On July 3, 2018, Plaintiff Jones filed a grievance against Defendants Skipper, Arts, Hill and Zammaron, stating that the mail rejection violated his First and Fourteenth Amendment rights. On July 29, 2018, Plaintiff Jones received a copy of a letter from Plaintiff Palmer, which she had written in opposition to the June 21, 2018, mail rejection. Plaintiff Palmer's letter had pointed out that mail could not be rejected solely because it was voluminous. On July 7, 2018, Plaintiff Jones received a second notice of mail rejection, which stated that it was being rejected pursuant to Policy Directive 04.07.112 (prisoner personal property) because it contained binders and stickers which could not be searched without destroying it. Plaintiff Jones states that the policy in effect at that time provided that prisoners were permitted “to possess legal property which consisted of pleadings and other documents ordinarily filed with a court, research notes, exhibits, law book, legal periodicals and similar written documents and items necessary for litigation which the prisoner is currently pursuing on his/her own behalf, subject to PD 05.03.118, ‘Prisoner Mail.'” (ECF No. 1, PageID.7.) Plaintiff Jones states that the policy also allowed a prisoner to possess “[p]leadings, transcripts, court orders and court opinions arising out of the criminal case for which the prisoner is currently serving, even if there is no pending litigation.” (Id.)

         On July 9, 2018, Defendant Sun came to Plaintiff Jones' cell and stated that Plaintiff would regret filing a grievance. According to the complaint, Defendant Sun stated:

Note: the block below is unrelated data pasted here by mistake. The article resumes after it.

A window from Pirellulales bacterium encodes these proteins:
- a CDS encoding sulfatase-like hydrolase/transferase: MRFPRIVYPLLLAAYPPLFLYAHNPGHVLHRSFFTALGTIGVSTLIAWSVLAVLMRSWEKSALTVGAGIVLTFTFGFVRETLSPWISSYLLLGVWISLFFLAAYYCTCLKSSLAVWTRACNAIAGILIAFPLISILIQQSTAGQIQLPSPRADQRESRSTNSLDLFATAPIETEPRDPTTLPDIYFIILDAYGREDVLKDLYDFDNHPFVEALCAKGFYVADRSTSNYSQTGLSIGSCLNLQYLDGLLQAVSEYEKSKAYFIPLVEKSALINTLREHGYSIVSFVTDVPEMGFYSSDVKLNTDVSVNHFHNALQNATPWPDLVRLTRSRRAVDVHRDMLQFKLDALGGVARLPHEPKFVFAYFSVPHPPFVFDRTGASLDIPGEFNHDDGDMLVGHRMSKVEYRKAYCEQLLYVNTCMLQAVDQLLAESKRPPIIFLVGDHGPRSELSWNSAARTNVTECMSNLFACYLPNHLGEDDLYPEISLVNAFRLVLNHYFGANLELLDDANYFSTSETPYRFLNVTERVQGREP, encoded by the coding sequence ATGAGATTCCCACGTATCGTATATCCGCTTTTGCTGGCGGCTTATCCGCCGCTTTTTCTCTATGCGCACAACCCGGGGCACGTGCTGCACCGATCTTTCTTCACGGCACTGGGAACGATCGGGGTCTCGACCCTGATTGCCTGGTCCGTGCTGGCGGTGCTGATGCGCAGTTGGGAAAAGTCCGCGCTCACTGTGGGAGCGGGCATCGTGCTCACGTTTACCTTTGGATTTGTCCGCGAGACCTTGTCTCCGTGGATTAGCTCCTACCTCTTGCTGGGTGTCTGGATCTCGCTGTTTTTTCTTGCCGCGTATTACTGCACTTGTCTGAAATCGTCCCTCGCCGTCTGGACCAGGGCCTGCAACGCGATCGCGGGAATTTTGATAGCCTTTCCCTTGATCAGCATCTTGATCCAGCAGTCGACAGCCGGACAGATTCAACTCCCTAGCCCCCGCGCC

You're not getting your fucking legal documents Jones. I didn't tell you to file a grievance against Zammaron about your rejected mail. And your mother's little smart letter to the Warden's office won't save your legal mail either, we've changed the mail rejection (meaning him and Zammaron) anyway to say that there is contraband in it. How you like that. You won't file no more grievances will you, I bet you won't!

(ECF No. 1, PageID.8.)

         On July 11, 2018, Plaintiff Jones filed a grievance on Defendant Zammaron for the second mail rejection. Plaintiff Jones claims that the second mail rejection was written in retaliation for the grievance he had filed on Defendant Zammaron regarding the first mail rejection. Plaintiffs Jones and Palmer claim that Defendants Zammaron and Sun discriminated against them when they rejected Plaintiff Jones' legal mail simply because it was not sent by an attorney. Plaintiff Jones asserts that MDOC policy allows written correspondence from any source and does not prohibit legal publications or documents from a non-attorney. Plaintiff asked for an opportunity to review the contents of the package in order to prepare a defense to the rejection, but Defendant Sun refused. Defendant Sun stated that he had told Plaintiff Jones not to file a grievance, and that he would have given him the legal documents if Plaintiff had followed his advice. Defendant Sun conducted a hearing on the second mail rejection on July 12, 2018, but Plaintiff did not receive notice of the hearing until July 14, 2018, which deprived him of the ability to attend the hearing in violation of his due process rights. Plaintiff also states that he was never allowed to review the documents.

         On July 18, 2018, Defendants Sun and Zammaron responded to Plaintiff Jones' grievance by stating that his mail was being rejected because it contained three hole binders, tabs, and stickers. Plaintiff Jones asserts that if this was true, it would have been cited as the reason for the original rejection. On July 30, 2018, Assistant Resident Unit Manager Reed responded to Plaintiff Jones' grievance appeal by stating:

PC Sun conducted an administrative hearing on 7/12/18 at which time the item was determined [sic] more that 1500 pages of materials which contained contraband were not to enter the facility. PC Sun states he did not allow the grievant to view the rejected mail and failed to not (do) this and [note] the reason in the administrative hearing as required. Administrative steps ...